my steps: 
1. removed the 4 screws, I had to use a pair of pliers on the medium phillips head screw driver to break the screws lose but they all came out easy enough.
2. The instructions say you must lubricate the both sides of the two rubber gaskets and I used the Marelon synthetic grease pictured.
3. I cleaned the old base and removed the O-ring from the base as per instructions see pictures
4. I used the old screws since the new screws were shorter the the original, as per instructions
5.The instuctions say to hand tighten the screws only and to NOT OVERTIGHTEN.
And then I used the MareLube Reach tool which comes preloaded with grease to lubricate from above and below all of the other seacocks to make sure I do not have to do this again. The package says it contains enough grease to lube 20 seacocks
 .

Steve Steakley
SNOWBALL
​1998 C36 #1711
Seattle,WA
https://svwandrinstar.blogspot.com

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Haro
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Thank you, Steve for taking time to photograph and post this critical and valuable post.
Can you describe, and if you can post a photo - where is the removable plug supposed to be inserted incase of a broken valve.
Does it go on the inside of the hull or is supposed to be inserted from the outside of the hull.
Thanks for your help.
Haro.

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bakerha
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Steve - this is a very old posting BUT your update is the kind of thing that makes this website worth while.  Your pictures and story may be a great candidate for a tech article for the next Mainsheet release.  I will have our Mk1 tech editor look and see if that is ok with you!
My 1989 still has the original Marelon valves and I struggle every Spring to get them greased properly.  That greaser should improve my issue and the original post may convince me to update all my valves.
Thanks

_____________
Harold Baker
S/V Lucky Duck
Duncan Bay Boat Club
Cheboygan Michigan - Lake Huron
1989 C-36 mkI TR/WK M25XP

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ssteakley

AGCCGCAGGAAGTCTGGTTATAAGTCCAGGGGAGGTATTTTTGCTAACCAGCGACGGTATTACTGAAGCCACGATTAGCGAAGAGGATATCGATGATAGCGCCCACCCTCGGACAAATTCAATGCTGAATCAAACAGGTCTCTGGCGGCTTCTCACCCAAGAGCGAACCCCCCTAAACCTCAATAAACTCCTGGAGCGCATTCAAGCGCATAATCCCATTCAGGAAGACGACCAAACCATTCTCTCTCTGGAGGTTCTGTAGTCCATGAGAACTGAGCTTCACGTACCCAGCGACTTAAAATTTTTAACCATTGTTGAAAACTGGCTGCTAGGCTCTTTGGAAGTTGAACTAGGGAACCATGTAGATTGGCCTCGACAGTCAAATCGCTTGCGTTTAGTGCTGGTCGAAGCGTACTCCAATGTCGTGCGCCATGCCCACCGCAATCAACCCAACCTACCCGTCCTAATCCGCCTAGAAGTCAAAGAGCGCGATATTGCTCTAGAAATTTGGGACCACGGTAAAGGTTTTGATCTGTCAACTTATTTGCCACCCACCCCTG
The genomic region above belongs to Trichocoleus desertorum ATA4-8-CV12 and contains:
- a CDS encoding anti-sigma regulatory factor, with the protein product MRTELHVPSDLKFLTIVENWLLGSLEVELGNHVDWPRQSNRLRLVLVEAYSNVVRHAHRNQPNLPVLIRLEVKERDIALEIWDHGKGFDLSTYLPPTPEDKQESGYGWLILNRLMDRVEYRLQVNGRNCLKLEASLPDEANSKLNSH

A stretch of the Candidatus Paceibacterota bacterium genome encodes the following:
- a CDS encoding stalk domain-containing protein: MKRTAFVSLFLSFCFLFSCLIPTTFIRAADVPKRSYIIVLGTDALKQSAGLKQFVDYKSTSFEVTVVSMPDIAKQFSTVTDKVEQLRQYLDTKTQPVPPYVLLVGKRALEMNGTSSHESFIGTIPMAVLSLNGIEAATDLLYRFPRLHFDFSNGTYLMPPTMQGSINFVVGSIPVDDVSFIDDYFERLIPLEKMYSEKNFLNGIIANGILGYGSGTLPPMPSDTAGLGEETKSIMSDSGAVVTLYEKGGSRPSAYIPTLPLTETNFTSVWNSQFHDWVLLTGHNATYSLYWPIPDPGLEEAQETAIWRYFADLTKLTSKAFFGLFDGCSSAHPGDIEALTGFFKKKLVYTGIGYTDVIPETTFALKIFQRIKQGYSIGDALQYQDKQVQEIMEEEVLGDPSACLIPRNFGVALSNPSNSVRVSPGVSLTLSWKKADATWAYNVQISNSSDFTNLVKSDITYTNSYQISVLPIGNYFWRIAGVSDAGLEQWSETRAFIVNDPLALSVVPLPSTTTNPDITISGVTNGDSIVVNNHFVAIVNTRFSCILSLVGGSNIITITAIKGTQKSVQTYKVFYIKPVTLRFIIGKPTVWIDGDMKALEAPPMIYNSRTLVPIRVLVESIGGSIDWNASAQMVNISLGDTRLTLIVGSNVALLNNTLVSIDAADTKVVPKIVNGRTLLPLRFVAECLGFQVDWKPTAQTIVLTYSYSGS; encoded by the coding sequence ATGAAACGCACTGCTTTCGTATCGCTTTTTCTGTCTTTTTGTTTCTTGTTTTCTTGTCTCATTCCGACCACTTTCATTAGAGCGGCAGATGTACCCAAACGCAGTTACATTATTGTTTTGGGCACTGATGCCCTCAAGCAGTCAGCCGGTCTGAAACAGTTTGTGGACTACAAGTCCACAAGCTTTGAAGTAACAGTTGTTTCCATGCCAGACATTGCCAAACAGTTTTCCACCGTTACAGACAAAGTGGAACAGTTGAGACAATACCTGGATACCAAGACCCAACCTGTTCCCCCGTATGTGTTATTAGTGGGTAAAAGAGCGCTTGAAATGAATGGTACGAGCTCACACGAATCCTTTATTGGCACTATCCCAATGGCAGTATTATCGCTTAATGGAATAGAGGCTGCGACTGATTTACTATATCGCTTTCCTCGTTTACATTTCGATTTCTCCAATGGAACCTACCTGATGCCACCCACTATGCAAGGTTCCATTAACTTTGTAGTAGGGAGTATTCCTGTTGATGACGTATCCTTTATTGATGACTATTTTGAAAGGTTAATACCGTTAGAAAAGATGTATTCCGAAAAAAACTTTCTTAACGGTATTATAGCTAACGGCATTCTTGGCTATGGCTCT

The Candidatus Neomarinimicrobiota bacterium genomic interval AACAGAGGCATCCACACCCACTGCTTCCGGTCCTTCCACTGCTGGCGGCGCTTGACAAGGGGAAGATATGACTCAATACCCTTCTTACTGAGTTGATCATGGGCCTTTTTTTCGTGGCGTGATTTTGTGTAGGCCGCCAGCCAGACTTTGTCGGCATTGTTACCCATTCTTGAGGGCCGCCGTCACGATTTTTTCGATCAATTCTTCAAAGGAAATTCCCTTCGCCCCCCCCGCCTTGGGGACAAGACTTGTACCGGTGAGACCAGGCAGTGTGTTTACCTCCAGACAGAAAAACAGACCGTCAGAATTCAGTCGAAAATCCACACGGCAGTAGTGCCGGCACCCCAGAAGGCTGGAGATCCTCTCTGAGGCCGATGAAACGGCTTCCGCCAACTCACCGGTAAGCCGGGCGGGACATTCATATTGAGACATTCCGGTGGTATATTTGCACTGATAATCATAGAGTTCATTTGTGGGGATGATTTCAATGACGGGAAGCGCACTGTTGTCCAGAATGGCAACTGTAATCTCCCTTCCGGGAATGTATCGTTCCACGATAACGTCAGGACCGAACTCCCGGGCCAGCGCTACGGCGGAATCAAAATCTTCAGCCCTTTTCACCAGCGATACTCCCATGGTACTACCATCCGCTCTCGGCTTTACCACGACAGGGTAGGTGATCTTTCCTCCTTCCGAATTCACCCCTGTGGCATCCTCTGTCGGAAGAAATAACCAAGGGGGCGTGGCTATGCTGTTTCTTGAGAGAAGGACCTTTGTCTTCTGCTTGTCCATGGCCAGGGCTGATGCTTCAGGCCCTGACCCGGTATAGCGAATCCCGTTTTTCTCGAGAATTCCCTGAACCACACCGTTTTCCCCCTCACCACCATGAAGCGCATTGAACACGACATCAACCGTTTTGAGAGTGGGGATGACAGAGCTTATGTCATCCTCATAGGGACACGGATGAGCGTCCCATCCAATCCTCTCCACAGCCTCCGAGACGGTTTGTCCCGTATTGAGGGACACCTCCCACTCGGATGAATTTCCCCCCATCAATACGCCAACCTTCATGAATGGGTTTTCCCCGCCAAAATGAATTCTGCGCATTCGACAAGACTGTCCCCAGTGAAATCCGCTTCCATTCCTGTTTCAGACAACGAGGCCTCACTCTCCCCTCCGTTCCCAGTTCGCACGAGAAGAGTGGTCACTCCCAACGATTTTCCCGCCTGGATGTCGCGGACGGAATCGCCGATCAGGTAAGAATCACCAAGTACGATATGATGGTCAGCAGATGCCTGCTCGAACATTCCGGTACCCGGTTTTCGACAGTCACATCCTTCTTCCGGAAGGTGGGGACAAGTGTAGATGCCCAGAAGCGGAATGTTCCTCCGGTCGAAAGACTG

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OK Harold, 
thanks⛵️

Steve Steakley
SNOWBALL
​1998 C36 #1711
Seattle,WA
https://svwandrinstar.blogspot.com

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LeslieTroyer
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One thing not mentioned here is the loop on the white plug can be used to tie string onto so you can pull it out of the thre hull without diving on it again.

Les & Trish Troyer
Mahalo 
Everett, WA
1983 C-36 Hull #0094
C-36 MK 1 Technical Editor. 

Commodore

 

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TomR
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This discussion on seacocks has been fascinating. Made me realize where the big risks can be. In have a 2000 C36MII #1998. I tried looking in the C encyclopedia for the part numbers of the seacocks for the head, sink drain and water intake for the heat exchanger. Difficult to find. Would anyone have  Forespar #s? My seacocks are hard to turn and I plan to lube. One doesn't leak but I always felt unconfortable turing & I may need to relace while on the hard.
 
Thanks,
Tom R, ObLaDi ObLada

Tom Runiewicz
ObLaDi ObLaDa
Catalina 36 MkII, Wing Keel, Tall Rig
Hull #1998
North East, MD
 

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ssteakley
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TomR, 
All of your Seacocks are part of the OEM 93 series, you can find the correct part number here,
https://www.forespar.com/OEM-Valves.shtml  . For some reason the link I posted in my previous post to the PDF is not working on the Forespar site, but this l k has the same info. You can order direct from Forespare, just call them. The part numbers are related to the size of thruhull. Which are in many cases the same size as the as the hose barb connected to the seacock. 
Steve
i just corrected the link to the parts PDF: https://www.forespar.com/pdf/techTips/ball-valve-93-series-sail-boat.pdf

Steve Steakley
SNOWBALL
​1998 C36 #1711
Seattle,WA
https://svwandrinstar.blogspot.com

two-rocks
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stay afloat = $0.99 wax toilet bowel ring at any hardware store 
canned spray foam will reinforce wet things - PITA to clean, but easier than sinking.
15$ foam plug = nerf football

 

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ssteakley
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Haro, 
in the attached pictures you will see the white plug that is easy to locate in the handle of each seacock, Just pull out the little white ring. The plug is inserted through the outside of the hull, the circle or loop is for a string to be tied to so you can just pull out the plug without having to dive twice. One thing to note is that the exterior hole will have some bottom paint so you may need to scrape or clean out the through hull so you can insert the plug. Also if the thru hull is old it may have some barnicle or slim growth and the plug may not seat firmly so you could have some minor leakage when you are doing the repair or replacement in the water.